Keywords: design
You've had a neat little idea for some code. You've mocked it up and it works quite well for you, you show it to some friends and ... wow! Seems they find it really handy too. "You should make it into a library", they say. But what's involved in this? Today DevTalk will explore how Alathon progressed this into this.

What is it?
The original snippet dealt with taking input from a player who has connected to the BYOND world via telnet. Sounds pretty simple to me, dunno why we'd need a library for this. Well, it turns out there's a lot more to telnet than a mere non-MUD player like myself would think. There's formatting, colouring, spacing, special commands, escaping of characters and so on. My my, much more complicated than I thought ...

Alright, so how 2 library?
Well, firstly the object Alathon made did a load of stuff on New(), like getting ready to grab input from the telnet client. This was fine for his purposes, but it's a bit of an issue for a library. You see, it's quite reasonable to assume someone might do something like:

var/Input/cunning_riddle = new({"I am agile and strong,
but I cannot win a battle on my own. What am I?"}

The problem there? Well, Alathon was expecting you to pass a player straight away. Who could we pass there? No idea, the bridge troll hasn't happened across a hapless hunter yet. Poor library user is a little stuck, and can't very easily re-use the Input object for all people who cross swords with our cunning trollinguist.

The solution? Well, there's many, actually. The one that felt right for this particular library was to move all the fancy logic out of New(). Instead, we move it to getInput(), leaving all the heavy committing code to as late as possible, so the library user can tweak the object to their liking, when they make it AND between calls to getInput(). Success!

But, but, what if the user wants to ...?
Chillax. Deep breaths. You're still the library author, you can decide just how much of the problem you want to handle. The decision of "where to stop" is often a matter of programmer preference. What is important for the library, is it has the kind of behaviour and functions you reckon other people would like. Now whether you make the library really look after the programmer *pat pat* or decide to leave them to it on a matter is up to you, and your preferred style.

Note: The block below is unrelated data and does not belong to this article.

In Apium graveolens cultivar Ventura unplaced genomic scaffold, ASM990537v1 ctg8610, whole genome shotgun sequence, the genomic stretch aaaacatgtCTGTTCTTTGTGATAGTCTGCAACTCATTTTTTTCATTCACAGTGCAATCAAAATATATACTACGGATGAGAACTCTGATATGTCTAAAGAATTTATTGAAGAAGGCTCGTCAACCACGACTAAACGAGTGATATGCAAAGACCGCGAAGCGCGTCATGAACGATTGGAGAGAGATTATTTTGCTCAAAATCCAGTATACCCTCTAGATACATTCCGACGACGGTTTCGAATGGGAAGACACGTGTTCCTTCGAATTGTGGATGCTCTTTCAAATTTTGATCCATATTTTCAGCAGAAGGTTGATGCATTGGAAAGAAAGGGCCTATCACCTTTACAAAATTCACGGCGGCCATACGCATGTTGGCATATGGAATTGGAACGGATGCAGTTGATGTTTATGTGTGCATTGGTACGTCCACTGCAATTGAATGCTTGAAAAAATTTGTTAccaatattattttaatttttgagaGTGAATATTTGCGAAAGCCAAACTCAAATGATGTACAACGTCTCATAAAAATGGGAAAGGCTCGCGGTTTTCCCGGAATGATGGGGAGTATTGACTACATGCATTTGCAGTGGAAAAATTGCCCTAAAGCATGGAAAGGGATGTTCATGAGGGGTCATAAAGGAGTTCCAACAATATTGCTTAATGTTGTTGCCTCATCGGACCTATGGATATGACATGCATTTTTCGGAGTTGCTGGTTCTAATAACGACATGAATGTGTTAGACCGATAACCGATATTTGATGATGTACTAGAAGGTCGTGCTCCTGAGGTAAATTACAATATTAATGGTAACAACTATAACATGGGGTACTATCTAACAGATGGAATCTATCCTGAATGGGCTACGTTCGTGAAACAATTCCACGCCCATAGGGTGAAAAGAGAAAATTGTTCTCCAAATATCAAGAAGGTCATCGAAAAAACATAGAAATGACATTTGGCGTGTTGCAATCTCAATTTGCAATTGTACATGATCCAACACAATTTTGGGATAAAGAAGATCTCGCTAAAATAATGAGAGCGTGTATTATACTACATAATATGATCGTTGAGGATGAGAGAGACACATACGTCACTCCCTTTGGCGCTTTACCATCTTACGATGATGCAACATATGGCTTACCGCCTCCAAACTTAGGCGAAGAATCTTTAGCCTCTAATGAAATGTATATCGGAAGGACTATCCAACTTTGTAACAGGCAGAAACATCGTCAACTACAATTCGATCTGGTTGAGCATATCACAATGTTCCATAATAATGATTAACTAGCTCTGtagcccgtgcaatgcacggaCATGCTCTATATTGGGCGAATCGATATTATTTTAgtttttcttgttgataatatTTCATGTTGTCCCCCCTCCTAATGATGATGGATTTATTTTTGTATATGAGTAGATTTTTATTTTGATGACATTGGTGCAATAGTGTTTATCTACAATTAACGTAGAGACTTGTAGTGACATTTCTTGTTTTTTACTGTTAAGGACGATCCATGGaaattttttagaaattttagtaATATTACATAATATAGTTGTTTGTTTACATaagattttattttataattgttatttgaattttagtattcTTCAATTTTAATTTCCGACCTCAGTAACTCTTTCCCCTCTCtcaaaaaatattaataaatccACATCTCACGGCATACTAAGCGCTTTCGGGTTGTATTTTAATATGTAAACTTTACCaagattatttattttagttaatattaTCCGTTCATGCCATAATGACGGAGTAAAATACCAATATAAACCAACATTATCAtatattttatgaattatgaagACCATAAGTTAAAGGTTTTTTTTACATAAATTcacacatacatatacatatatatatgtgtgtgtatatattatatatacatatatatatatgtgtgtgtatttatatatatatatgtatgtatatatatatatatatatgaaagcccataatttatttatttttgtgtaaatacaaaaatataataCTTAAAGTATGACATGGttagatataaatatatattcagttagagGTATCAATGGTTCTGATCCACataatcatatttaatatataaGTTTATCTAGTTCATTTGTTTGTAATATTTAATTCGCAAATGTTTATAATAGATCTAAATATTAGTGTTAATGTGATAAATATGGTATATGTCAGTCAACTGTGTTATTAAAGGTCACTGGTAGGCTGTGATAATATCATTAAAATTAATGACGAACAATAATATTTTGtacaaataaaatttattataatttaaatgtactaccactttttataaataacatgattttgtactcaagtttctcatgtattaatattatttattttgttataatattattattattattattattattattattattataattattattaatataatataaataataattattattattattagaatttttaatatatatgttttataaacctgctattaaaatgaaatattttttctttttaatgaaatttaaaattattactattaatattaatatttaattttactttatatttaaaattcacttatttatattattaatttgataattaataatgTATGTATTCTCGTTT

An example would be a feature I briefly considered was multiple Input objects working on a user at a time. Alathon rather quickly noted he felt this wasn't worth the complexity (it would have made the user case more flexible, but complicated for the library user), and that he would not be doing it.

As it happens I probably wasn't the library's intended user, and if I felt this was a big deal, I could probably put out my own library, with a different focus to his. There's no real crime in not trying to cater for everyone, each programmer's particular needs are different. I suspect my idea was a little silly, but you can imagine in other libraries, two opposing libraries that do the same thing can both be popular, because they address the same problem but think about different programmer needs. That's cool also, bro.

I'm ready now, right?
Alllllllmost. Well, by almost, I mean "no". A good library isn't worth it's salt without some nice documentation, and maybe a handy fun demo too.

"So I should comment my code?". Kinda. You should write down what process it goes through. Preferably you do this away from the code somewhere, so people never need to look at your code. This isn't because your code is ugly, it's because your code can change. What is important is the processes and features, it's the processes and features people want when they pick up a library. Whether you use copytext to do X is not important to them, so why bother them by making them look at it, nya?

Do I have to document it all ...?
Not really, no. Some of your library will be assisting other things that people use, but "internal". You shouldn't have to worry too much about people mucking with the internals, just as long as you make it clear it's internal.

Now there are plenty of ways you can do this. Name it funky, put a big "WARNING" comment by it, move it into funky named files, and so on. What Alathon did was prefix stuff with __

I quite like this too, actually. It's purely a preference thing though. I also like to push private stuff to the bottom of files, so all the public usable documented stuff is on the top together. As long as it's clear, you're cool.

Yes, young code-meister, yes you are. Release and happy librarianing!
The telnet_input library still needs some minor tweaks in order to be what it should be. I went with the method of releasing quickly with a demo, because I needed the library myself in my game.

Now that I've implemented it into my game in several places, and I feel safer that the API is robust, I'll be documenting the public functionality shortly. Even brief descriptions of what a procedure does is better than none.

In addition, when dealing with objects that are stateful, it is often a very good idea to document the states and how they occur. It may not be immediately clear to someone when a state is triggered, how to react when it is, and so on.
Okay I give up!
what is agile strong and can't win the battle on their own? -.-
A rook, in chess. *waits for a chess pro to correct him on the last part of the riddle*
Stephen001 wrote:
A rook, in chess. *waits for a chess pro to correct him on the last part of the riddle*

Ah, very clever!